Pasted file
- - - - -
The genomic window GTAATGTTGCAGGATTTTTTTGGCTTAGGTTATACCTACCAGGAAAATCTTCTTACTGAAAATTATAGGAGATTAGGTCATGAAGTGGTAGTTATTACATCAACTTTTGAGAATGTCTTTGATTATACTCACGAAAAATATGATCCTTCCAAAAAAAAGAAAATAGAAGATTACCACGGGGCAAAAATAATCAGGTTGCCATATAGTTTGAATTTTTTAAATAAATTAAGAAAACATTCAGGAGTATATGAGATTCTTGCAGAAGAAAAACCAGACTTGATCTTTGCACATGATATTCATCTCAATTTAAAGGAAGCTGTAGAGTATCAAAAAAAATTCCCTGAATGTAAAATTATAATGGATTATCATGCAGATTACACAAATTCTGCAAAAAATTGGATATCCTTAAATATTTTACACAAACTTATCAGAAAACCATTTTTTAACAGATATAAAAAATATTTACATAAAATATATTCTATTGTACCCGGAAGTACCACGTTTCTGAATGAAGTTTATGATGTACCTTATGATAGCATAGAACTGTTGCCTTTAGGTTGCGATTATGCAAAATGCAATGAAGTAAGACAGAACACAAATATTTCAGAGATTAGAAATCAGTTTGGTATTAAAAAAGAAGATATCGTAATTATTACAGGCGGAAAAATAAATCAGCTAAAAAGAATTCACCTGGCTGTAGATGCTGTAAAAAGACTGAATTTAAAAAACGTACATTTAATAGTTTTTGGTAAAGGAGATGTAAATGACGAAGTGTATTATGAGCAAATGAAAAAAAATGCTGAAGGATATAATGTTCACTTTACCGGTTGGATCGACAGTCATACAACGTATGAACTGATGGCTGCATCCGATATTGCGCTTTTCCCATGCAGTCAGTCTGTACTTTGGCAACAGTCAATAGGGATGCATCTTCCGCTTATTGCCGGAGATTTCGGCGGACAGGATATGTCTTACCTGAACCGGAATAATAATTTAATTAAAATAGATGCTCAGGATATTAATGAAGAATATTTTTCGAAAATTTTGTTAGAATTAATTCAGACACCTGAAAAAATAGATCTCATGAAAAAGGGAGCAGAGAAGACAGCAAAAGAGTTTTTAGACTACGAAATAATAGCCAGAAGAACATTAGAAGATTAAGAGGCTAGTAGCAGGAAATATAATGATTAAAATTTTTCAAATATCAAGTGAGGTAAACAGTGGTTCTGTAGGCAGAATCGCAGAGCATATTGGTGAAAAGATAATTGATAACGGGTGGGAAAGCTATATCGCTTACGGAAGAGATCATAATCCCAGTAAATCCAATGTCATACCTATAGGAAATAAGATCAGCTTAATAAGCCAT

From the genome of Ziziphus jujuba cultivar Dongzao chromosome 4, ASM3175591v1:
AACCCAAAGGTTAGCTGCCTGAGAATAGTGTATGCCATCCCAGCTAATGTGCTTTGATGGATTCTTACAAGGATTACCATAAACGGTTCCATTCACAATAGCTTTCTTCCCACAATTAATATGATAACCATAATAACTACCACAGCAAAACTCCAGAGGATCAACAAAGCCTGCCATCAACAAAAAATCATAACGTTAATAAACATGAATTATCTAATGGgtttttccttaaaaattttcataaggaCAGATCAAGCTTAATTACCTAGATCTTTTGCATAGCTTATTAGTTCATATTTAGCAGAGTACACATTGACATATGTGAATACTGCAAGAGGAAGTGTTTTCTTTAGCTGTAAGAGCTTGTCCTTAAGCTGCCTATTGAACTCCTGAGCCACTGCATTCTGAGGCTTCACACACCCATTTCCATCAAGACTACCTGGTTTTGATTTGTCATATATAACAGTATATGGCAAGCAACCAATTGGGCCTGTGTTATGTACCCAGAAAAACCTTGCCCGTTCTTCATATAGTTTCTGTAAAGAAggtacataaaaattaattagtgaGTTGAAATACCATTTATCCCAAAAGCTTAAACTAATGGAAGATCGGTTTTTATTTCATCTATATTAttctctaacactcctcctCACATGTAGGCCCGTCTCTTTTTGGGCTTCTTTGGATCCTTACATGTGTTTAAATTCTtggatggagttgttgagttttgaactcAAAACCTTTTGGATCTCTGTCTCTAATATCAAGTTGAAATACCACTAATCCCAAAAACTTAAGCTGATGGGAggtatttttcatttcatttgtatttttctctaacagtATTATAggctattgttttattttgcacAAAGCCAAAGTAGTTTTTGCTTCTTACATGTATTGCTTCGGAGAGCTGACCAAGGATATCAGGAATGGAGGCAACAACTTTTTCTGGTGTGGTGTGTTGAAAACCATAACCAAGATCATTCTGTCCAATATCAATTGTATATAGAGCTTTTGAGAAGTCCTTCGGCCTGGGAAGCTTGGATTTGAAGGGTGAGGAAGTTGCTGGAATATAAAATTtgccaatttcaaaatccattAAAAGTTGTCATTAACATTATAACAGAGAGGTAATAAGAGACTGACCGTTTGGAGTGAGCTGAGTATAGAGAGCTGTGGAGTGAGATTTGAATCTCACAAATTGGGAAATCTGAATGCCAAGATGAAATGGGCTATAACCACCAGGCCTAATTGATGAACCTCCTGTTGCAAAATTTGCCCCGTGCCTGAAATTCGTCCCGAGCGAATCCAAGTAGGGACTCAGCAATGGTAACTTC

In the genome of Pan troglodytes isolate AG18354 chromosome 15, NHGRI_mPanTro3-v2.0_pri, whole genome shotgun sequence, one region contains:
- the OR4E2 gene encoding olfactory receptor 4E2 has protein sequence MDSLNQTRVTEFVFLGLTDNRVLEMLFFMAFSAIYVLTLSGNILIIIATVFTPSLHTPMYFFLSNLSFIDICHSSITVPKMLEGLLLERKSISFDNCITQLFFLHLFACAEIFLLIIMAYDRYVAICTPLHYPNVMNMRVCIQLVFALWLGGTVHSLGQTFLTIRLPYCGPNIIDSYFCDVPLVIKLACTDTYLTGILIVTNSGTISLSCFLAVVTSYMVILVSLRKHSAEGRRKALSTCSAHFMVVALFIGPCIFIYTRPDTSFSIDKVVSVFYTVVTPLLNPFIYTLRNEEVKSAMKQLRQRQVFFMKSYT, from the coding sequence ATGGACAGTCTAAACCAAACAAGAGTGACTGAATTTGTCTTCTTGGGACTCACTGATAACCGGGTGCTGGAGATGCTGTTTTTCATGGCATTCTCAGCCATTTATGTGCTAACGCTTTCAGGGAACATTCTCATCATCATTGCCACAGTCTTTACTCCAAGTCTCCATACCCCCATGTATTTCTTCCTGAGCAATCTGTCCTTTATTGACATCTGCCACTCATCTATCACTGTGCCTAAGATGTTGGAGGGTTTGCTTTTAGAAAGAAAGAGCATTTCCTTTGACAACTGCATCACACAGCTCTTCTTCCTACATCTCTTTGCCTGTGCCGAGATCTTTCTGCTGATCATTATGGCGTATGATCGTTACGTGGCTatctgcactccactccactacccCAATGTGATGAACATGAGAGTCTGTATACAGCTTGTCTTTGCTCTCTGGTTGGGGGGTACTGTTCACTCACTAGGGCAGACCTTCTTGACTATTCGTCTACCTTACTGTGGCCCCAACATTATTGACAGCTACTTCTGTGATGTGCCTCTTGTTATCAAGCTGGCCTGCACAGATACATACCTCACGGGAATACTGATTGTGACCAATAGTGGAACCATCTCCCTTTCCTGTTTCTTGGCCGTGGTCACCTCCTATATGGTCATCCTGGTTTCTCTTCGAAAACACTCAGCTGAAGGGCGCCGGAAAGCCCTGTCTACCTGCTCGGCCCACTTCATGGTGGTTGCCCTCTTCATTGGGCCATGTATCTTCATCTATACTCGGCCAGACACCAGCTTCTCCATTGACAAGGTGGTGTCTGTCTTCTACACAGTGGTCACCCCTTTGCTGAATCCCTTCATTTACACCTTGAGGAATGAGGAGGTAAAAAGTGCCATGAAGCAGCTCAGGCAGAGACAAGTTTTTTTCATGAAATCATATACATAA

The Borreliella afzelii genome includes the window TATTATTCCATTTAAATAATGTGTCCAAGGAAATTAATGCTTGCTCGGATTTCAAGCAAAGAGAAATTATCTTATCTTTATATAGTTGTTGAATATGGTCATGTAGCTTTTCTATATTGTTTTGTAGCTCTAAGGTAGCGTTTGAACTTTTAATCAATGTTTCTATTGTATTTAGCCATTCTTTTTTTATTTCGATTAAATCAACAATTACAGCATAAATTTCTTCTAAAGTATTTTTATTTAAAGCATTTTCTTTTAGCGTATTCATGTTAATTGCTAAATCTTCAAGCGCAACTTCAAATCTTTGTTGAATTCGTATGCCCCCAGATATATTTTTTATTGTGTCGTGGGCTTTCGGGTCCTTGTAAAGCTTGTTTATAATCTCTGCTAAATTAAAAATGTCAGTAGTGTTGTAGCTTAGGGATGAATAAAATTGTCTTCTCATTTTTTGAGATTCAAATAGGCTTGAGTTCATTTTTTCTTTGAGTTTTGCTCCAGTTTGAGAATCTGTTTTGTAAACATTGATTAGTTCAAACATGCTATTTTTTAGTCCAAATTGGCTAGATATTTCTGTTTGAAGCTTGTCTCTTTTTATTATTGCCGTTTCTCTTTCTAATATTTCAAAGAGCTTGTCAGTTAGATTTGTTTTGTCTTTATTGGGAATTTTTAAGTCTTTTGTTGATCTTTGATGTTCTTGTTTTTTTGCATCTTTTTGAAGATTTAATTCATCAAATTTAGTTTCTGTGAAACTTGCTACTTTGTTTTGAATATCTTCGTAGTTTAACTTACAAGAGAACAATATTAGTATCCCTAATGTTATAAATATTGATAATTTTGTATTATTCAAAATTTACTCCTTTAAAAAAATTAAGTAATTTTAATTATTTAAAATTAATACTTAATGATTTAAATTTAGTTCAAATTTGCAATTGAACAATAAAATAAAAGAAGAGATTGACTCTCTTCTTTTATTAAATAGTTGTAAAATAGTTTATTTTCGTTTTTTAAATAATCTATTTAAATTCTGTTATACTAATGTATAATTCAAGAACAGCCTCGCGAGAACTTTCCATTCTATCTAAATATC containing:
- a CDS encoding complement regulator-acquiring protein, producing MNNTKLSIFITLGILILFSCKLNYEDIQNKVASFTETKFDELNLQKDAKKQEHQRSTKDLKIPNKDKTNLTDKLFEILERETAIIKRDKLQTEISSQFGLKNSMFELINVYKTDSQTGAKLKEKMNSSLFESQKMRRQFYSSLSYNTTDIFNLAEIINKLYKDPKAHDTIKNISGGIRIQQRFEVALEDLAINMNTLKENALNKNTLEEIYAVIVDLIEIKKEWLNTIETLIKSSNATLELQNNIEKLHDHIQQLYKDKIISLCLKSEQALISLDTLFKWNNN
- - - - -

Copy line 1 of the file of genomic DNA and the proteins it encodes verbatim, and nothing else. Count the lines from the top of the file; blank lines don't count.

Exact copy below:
The genomic window GTAATGTTGCAGGATTTTTTTGGCTTAGGTTATACCTACCAGGAAAATCTTCTTACTGAAAATTATAGGAGATTAGGTCATGAAGTGGTAGTTATTACATCAACTTTTGAGAATGTCTTTGATTATACTCACGAAAAATATGATCCTTCCAAAAAAAAGAAAATAGAAGATTACCACGGGGCAAAAATAATCAGGTTGCCATATAGTTTGAATTTTTTAAATAAATTAAGAAAACATTCAGGAGTATATGAGATTCTTGCAGAAGAAAAACCAGACTTGATCTTTGCACATGATATTCATCTCAATTTAAAGGAAGCTGTAGAGTATCAAAAAAAATTCCCTGAATGTAAAATTATAATGGATTATCATGCAGATTACACAAATTCTGCAAAAAATTGGATATCCTTAAATATTTTACACAAACTTATCAGAAAACCATTTTTTAACAGATATAAAAAATATTTACATAAAATATATTCTATTGTACCCGGAAGTACCACGTTTCTGAATGAAGTTTATGATGTACCTTATGATAGCATAGAACTGTTGCCTTTAGGTTGCGATTATGCAAAATGCAATGAAGTAAGACAGAACACAAATATTTCAGAGATTAGAAATCAGTTTGGTATTAAAAAAGAAGATATCGTAATTATTACAGGCGGAAAAATAAATCAGCTAAAAAGAATTCACCTGGCTGTAGATGCTGTAAAAAGACTGAATTTAAAAAACGTACATTTAATAGTTTTTGGTAAAGGAGATGTAAATGACGAAGTGTATTATGAGCAAATGAAAAAAAATGCTGAAGGATATAATGTTCACTTTACCGGTTGGATCGACAGTCATACAACGTATGAACTGATGGCTGCATCCGATATTGCGCTTTTCCCATGCAGTCAGTCTGTACTTTGGCAACAGTCAATAGGGATGCATCTTCCGCTTATTGCCGGAGATTTCGGCGGACAGGATATGTCTTACCTGAACCGGAATAATAATTTAATTAAAATAGATGCTCAGGATATTAATGAAGAATATTTTTCGAAAATTTTGTTAGAATTAATTCAGACACCTGAAAAAATAGATCTCATGAAAAAGGGAGCAGAGAAGACAGCAAAAGAGTTTTTAGACTACGAAATAATAGCCAGAAGAACATTAGAAGATTAAGAGGCTAGTAGCAGGAAATATAATGATTAAAATTTTTCAAATATCAAGTGAGGTAAACAGTGGTTCTGTAGGCAGAATCGCAGAGCATATTGGTGAAAAGATAATTGATAACGGGTGGGAAAGCTATATCGCTTACGGAAGAGATCATAATCCCAGTAAATCCAATGTCATACCTATAGGAAATAAGATCAGCTTAATAAGCCAT